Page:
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Camera Sensor Cleaning Advice Needed  
User currently onlineTripleDelta From Croatia, joined Jul 2004, 1123 posts, RR: 6
Posted (7 years 10 months 1 week 1 day 16 hours ago) and read 4835 times:
AIRLINERS.NET CREW
PHOTO SCREENER

Recently, I've had a number of dustspots appear on my shots, regardless of the lens I use - moreover, they're always in the same position in the shot. Since I've carefully cleaned everything else, I presume the camera sensor is dirty (I have a 20D).

I know of the "Sensor Clean" function that allows access to the sensor for cleaning. Now, I wonder what's the best way to clean it? I haven't tried anything yet, so I'm asking you guys/gals for suggestions. I've heard/read somewhere that one method is to squirt some air over the sensor with one of those small clear plastic pumps (lost for proper translation, those like ordinary plastic droppers)...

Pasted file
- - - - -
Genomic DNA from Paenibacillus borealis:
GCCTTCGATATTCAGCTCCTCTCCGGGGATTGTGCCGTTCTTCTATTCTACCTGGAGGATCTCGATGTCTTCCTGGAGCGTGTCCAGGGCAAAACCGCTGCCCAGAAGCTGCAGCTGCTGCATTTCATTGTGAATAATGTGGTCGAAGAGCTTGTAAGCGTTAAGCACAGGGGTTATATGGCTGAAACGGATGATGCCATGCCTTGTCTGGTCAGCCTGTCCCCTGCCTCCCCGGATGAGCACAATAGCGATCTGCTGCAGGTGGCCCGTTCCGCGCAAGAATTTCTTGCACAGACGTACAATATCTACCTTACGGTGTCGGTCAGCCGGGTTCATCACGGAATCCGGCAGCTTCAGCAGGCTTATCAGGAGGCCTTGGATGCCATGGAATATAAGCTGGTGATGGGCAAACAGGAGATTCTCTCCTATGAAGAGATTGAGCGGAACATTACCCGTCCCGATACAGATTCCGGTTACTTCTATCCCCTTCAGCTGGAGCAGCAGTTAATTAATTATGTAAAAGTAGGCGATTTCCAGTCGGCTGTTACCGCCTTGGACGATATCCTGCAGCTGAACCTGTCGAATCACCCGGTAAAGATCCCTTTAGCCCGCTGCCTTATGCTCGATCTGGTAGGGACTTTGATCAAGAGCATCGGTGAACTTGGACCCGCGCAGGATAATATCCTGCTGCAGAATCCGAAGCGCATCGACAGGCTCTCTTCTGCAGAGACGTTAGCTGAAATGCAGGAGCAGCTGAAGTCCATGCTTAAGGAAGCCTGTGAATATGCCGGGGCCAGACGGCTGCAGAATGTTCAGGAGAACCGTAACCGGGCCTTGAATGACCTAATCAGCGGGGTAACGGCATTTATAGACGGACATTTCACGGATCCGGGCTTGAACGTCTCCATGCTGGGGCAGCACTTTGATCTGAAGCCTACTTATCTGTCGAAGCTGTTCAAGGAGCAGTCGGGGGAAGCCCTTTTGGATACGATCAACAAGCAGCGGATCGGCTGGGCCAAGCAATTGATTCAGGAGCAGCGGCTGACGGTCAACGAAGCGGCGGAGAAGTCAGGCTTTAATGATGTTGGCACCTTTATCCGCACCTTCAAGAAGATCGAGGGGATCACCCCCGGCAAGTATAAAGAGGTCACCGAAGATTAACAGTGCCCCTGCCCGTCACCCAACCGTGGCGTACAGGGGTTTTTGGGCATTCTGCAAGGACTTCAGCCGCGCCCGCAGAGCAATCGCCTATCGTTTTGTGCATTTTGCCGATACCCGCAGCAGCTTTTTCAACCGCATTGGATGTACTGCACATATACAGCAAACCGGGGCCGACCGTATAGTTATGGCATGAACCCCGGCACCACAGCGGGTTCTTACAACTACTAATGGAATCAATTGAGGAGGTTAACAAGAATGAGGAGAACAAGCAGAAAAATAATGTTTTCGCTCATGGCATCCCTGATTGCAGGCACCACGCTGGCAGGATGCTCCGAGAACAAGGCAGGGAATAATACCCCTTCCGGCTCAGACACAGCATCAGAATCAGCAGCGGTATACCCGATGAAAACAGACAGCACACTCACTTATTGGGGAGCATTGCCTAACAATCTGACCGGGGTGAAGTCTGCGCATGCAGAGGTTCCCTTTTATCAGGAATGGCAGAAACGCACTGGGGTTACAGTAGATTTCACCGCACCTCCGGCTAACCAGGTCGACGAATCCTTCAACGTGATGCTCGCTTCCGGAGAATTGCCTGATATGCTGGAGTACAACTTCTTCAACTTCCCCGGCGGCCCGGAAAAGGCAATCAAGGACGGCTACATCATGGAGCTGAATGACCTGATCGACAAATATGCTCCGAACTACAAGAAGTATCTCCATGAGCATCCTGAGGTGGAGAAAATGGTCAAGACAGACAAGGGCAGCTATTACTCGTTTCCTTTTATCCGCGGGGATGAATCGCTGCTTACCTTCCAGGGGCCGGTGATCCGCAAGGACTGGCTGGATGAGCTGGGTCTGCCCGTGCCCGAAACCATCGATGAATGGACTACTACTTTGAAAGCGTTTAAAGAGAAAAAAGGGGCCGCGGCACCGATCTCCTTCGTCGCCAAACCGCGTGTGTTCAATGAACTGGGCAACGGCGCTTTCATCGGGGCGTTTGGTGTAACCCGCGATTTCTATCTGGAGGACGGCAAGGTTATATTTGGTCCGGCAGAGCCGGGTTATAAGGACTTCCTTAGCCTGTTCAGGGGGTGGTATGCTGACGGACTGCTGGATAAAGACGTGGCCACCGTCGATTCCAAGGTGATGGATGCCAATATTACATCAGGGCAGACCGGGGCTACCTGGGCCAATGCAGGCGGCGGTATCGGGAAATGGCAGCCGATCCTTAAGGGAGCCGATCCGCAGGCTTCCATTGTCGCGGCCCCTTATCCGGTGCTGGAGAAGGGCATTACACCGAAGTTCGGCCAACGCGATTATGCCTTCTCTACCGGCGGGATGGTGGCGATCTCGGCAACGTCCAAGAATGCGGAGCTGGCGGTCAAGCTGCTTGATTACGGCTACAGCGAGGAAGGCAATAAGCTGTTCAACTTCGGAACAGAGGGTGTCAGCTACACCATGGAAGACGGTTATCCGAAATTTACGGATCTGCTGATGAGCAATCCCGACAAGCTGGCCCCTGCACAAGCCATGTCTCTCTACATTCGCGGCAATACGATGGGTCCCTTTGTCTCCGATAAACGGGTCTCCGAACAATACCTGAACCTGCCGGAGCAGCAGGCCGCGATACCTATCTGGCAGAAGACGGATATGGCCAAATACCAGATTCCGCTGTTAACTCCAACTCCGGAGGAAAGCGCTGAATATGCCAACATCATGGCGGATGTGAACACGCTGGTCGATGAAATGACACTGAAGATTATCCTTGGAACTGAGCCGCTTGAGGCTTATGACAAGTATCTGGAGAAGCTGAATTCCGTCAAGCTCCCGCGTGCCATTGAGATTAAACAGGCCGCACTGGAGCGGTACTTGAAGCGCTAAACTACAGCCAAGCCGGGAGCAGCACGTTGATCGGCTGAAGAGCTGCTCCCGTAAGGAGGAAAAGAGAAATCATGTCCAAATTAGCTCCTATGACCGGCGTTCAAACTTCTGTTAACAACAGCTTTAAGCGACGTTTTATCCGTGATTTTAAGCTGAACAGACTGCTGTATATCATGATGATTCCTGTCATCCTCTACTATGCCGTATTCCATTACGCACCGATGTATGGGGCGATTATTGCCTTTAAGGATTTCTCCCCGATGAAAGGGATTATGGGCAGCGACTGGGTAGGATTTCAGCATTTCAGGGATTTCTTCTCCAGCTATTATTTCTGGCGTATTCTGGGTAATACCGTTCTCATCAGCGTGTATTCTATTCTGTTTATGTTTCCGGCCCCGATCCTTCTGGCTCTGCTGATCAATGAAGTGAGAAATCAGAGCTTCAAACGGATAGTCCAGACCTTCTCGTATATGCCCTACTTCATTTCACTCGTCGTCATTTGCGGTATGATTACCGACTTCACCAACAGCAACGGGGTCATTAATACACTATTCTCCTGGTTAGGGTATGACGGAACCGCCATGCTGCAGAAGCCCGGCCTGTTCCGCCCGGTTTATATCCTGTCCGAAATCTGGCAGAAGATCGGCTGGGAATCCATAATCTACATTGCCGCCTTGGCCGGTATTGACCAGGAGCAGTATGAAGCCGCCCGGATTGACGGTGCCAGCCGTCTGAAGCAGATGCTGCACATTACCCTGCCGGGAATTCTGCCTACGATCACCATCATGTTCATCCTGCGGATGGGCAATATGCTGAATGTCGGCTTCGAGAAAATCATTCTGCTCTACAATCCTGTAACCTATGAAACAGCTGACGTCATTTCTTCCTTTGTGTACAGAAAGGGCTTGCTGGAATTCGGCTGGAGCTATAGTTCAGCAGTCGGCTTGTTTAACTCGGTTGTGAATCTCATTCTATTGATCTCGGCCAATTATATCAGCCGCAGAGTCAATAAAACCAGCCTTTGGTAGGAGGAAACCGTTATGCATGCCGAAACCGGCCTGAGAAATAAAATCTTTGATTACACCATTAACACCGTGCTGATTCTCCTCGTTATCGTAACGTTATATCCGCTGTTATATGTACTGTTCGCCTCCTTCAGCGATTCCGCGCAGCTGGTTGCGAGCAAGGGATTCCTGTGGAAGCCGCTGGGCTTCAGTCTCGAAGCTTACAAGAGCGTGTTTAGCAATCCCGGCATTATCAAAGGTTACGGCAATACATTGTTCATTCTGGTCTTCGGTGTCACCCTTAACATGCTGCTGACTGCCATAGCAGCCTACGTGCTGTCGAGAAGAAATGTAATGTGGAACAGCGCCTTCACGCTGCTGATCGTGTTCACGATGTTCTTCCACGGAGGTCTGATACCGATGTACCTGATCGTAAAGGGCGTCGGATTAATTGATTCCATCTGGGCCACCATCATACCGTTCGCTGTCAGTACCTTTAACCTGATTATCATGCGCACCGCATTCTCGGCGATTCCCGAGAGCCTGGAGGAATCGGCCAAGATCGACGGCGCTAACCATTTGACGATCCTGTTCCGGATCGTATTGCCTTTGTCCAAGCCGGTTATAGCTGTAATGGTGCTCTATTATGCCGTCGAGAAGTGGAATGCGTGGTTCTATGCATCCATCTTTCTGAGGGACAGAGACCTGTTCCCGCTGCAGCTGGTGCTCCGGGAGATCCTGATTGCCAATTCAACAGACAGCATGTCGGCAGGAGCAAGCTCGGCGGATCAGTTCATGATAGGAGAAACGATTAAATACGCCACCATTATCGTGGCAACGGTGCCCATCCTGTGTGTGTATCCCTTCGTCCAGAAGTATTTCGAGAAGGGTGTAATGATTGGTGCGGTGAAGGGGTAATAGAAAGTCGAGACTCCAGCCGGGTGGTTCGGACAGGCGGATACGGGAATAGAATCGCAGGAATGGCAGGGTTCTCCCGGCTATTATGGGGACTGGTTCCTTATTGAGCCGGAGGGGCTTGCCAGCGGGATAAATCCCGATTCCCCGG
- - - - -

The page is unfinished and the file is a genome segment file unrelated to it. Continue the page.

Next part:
No plane, no gain.
13 replies: All unread, jump to last
 
User currently offlineLGW From , joined Dec 1969, posts, RR:
Reply 1, posted (7 years 10 months 1 week 1 day 15 hours ago) and read 4828 times:

http://www.pbase.com/copperhill/ccd_cleaning

Ben


User currently offlineJeffM From United States of America, joined May 2005, 3266 posts, RR: 51
Reply 2, posted (7 years 10 months 1 week 1 day 10 hours ago) and read 4795 times:

I use Dust Off brand (and only the Dust Off brand) canned air. Never needed more then two short (one second) bursts.

I used to use the 'wet' method of eclipse and pec pads......never again. Sure, it works, but it takes longer and nothing touches my sensor.


User currently offlineGary2880 From , joined Dec 1969, posts, RR:
Reply 3, posted (7 years 10 months 1 week 1 day 9 hours ago) and read 4790 times: